Was he happy to lay with Hagar? Or, on the contrary, was it a great sacrifice and a great effort for him? We find nothing said about his feelings. Yet, isn’t this exactly the case each time the Scriptures describe Abraham’s obedience? Whether we read about him leaving his homeland, or parting with Lot, or going to sacrifice Isaac, there is not a single word describing his feelings. There is only action: And Abraham went forth… And Abraham rose up early… and once again: and Abraham rose up early…. More than just once or twice after Abraham began walking with the Lord do we see him accomplishing very challenging tasks, yet in describing those tasks, the Bible rarely provides any insights into his thoughts or emotions. Though doubtlessly it was not easy, he performed those difficult tasks time and time again out of love and obedience to God.
This time, however, he was wrong. Tragic as it is to see people willingly and knowingly sinning against God, or just ignoring Him and committing terrible sins, it is even more tragic to watch somebody who loves God with all his heart make a terrible mistake out of sincere belief that it is God’s will—and this is the case with Abraham in our story. How do I know it was a mistake? Simple math can suffice here: We witnessed Abraham’s encounter with God in chapter 15, when he was 85 or 86 years old. The very next time we hear the Lord talking to Abraham is in chapter 17, when Abraham was 99. For thirteen years, God did not speak with him —was this because He was not happy with Abraham’s attempt to bring about the fulfillment of His promise?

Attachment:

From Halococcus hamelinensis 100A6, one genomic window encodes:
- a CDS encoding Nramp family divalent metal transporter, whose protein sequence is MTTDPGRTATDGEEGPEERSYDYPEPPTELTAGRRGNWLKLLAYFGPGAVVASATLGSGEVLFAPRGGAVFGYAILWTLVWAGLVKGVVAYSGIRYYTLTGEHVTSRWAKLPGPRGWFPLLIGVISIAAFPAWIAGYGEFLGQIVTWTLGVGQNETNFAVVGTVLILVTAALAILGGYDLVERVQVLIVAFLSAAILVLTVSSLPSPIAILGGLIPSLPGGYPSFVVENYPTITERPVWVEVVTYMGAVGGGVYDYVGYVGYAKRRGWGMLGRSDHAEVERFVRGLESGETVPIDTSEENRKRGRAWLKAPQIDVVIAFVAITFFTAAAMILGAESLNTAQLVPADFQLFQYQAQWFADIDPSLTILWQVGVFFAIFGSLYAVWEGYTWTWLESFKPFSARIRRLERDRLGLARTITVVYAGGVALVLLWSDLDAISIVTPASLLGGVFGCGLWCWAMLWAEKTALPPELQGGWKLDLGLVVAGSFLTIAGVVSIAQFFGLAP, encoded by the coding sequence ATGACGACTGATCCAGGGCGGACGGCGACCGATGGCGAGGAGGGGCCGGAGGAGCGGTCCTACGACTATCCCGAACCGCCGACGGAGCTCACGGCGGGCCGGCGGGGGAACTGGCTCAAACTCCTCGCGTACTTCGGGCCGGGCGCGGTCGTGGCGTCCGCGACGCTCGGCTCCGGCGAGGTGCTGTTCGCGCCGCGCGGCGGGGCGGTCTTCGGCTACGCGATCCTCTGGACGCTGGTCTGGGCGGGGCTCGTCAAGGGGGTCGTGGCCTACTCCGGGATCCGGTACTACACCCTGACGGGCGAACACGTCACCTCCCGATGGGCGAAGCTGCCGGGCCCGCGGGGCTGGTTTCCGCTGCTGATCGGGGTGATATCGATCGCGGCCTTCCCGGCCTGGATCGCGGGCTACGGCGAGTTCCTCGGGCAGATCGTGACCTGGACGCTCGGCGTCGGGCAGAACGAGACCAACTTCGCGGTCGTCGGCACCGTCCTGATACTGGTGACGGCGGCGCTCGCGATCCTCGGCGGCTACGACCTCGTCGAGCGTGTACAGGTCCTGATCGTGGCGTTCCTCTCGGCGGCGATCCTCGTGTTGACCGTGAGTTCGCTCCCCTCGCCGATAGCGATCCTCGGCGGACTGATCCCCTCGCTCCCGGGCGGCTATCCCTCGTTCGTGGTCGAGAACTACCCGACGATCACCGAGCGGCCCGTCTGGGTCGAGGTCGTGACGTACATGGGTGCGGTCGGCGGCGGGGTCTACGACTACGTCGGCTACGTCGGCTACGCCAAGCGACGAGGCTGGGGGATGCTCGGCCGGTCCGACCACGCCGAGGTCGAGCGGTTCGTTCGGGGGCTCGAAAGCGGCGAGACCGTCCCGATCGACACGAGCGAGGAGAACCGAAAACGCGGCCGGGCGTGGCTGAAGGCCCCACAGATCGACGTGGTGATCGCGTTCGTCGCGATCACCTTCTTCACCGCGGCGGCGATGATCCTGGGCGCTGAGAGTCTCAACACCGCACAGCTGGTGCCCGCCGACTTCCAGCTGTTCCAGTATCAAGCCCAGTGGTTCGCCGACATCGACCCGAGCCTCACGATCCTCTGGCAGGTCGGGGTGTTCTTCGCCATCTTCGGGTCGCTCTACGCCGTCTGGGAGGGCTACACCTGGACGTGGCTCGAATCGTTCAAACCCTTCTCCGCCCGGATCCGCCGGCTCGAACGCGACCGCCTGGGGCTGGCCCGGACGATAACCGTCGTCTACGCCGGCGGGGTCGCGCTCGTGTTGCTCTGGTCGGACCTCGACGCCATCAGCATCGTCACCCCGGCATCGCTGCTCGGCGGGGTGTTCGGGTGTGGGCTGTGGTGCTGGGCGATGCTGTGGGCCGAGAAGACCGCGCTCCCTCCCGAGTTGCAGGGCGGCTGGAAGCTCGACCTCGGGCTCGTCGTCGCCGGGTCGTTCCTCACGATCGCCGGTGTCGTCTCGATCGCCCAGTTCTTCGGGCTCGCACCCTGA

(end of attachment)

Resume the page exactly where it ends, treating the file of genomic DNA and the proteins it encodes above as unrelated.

And yet, I do believe that Ishmael was also part of God’s plan from the beginning. For many years, I have wondered why God gave this promise to Abraham: “count the stars, if you are able to count them…. So shall your seed be”—when in fact, the Jews have always been among the fewest of all peoples. Our numbers are small and not impressive, especially if one compares them with the Arab peoples, for instance. However, if we believe that in chapter 15, the Lord was talking, not just about the Abraham/Isaac/Jacob line, but about the descendants of Abraham from both sons—the descendants of Ishmael as well as the descendants of Isaac—then there can be no doubt that the seed of Abraham is indeed as countless as the stars in heaven. But if so, this means that God already foresaw Ishmael’s descendants, and that Ishmael was to be part of His plan from the outset. God never says “Oops!”; many biblical stories (the story of Joseph, for instance) show us people’s errors and misdeeds—whether they are sincerely mistaken and deluded or they consciously sin and go against God—but through all of that, God is unfolding His plan. The story of Ishmael was not an “Oops!” story, either; Ishmael had to be born, God saw him from the beginning – and therefore He Himself gave the boy this special name: God will hear. Through the delusions and mistakes of those involved in this story, He was unfolding His plan…
 Genesis 15:1
 Genesis 15:2
 Genesis 15:3
 Genesis 15:6
 Genesis 16:4
 Genesis 15:5
 Deuteronomy 7:7
Excerpts from my book “Abraham had two sons” are included in this series, you can get this book and my other books from my page on this blog: https://blog.israelbiblicalstudies.com/julia-blum/ . Also, my new book “Unlocking the Scriptures” is available on Amazon: https://www.amazon.com/s?k=unlocking+the+scriptures+by+julia+blum&crid=2IHYED6W7ZVYI&sprefix=julia+blum+%2Caps%2C689&ref=nb_sb_ss_i_4_11
If these articles whet your appetite for discovering the hidden treasures of the Hebrew Bible, I would be happy to provide more information (and also a teacher’s discount for new students) regarding our amazing courses (email@example.com).